Security by deniability: impressions of Vista security

Ryan S. at 37signals put it best when it comes to Windows Vista:

"windows in general has been like a confused and slow person.
vista is like a person who lost their meds and is
trying their best to ignore the voices"

There’s a lot of brouhaha out there about how Vista is “the most secure Windows yet”. BFD. That’s a bit like saying that something is “the least disgusting meal Jeffrey Dahmer ever cooked.” Set the bar low enough and you’ll never run short of superlatives with which to describe your newest venture.

Microsoft just doesn’t get it. That doesn’t get more obvious than when you try out Vista. It tries so hard to emulate Linux and falls so short… When you want to install something new, for instance, a confirmation dialog pops up telling you that you’re changing something within the system. Which is good and fine, until you realize that the user doesn’t have to enter any kind of password to make the confirmation box goes away.

So, of course, the average Windows user will get used to just automatically click the OK button or press Enter whenever ANY such dialog box appears. In no time we’ll be back to the same old situation where people install stuff on their PC that they don’t know about, because that stupid confirmation dialog comes up every time you even open any of the control panels.

It’s the same thing for drivers too. Right now Vista really isn’t useable because the signed drivers are largely lacking. However, Microsoft in its wisdom provides you with a way around this. Driver signature verification can easily be disabled by interrupting the boot process and pressing the F8 key.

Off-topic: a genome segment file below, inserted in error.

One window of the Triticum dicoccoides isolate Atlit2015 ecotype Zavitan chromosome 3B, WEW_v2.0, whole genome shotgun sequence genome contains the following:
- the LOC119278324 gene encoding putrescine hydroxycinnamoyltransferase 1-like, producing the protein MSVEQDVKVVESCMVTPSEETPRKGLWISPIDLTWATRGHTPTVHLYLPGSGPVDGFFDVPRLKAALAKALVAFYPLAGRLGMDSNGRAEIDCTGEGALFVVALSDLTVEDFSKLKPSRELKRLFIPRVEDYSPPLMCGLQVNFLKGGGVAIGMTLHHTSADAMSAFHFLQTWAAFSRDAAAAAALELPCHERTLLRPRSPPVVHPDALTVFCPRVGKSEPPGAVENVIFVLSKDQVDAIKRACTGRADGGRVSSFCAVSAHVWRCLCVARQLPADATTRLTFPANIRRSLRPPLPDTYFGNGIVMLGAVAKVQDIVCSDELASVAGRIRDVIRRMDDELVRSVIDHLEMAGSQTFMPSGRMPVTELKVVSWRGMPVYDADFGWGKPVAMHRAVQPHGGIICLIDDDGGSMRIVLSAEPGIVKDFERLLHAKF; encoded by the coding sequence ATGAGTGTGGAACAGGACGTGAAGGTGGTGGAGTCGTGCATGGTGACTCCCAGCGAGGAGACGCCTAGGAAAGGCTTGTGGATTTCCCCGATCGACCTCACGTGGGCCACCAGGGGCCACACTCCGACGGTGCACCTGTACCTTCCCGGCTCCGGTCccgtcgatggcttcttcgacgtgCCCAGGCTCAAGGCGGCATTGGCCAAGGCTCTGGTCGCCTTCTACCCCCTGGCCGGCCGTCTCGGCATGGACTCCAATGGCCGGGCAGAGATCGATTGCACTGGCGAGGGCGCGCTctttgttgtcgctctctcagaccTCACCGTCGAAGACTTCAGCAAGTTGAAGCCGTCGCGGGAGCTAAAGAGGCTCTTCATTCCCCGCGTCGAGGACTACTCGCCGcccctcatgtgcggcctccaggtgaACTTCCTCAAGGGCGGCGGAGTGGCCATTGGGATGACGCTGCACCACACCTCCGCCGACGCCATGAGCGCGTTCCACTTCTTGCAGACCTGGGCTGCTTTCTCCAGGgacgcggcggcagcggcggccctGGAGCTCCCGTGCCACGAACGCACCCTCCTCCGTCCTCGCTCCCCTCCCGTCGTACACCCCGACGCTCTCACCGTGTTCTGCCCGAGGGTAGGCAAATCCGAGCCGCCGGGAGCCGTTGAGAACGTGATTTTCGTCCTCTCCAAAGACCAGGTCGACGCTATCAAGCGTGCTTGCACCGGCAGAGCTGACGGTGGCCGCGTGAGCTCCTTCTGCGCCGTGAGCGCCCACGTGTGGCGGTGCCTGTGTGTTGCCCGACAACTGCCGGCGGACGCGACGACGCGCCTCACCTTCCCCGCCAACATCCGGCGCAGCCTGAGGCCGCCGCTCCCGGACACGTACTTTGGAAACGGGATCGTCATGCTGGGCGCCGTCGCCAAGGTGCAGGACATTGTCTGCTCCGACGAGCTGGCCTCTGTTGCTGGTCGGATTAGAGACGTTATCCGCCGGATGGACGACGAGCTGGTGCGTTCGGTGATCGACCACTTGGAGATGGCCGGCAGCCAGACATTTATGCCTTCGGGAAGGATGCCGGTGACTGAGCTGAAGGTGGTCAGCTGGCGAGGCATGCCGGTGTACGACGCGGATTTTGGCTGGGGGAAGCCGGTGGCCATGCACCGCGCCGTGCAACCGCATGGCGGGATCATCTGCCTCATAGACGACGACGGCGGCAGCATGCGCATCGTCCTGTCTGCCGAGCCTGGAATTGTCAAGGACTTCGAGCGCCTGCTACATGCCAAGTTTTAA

So of course this will lead to frustrated users turning off signature verification on drivers because their new whiz-bang hardware doesn’t have signed drivers yet. As a result people will install just as many bad/nefarious drivers on their systems without so much as a peep from Windows, because verification will inevitably be disabled for most people.

That being said, let no one say that this process will not protect anyone! It’ll protect Microsoft. From what? criticism. How? The usual way.

You see, Microsoft will now be able to say “well we warned you.” All these so-called “security measures”, being so easily circumvented or ignored, are little more than Redmond covering its own ass and providing ITSELF with a way to blame the user for whatever happens to their next-generation OS.

Got Gator installed again? You shouldn’t have hit Enter when you saw that warning box! It doesn’t matter if you see it 30 times a day! System bogged down by Sony-sponsored spyware when you put in one of their “enhanced” CDs? Well, you shouldn’t have disabled driver signing! You did that because you’re running unsupported hardware? Well, it’s your fault for wanting to be so cutting edge!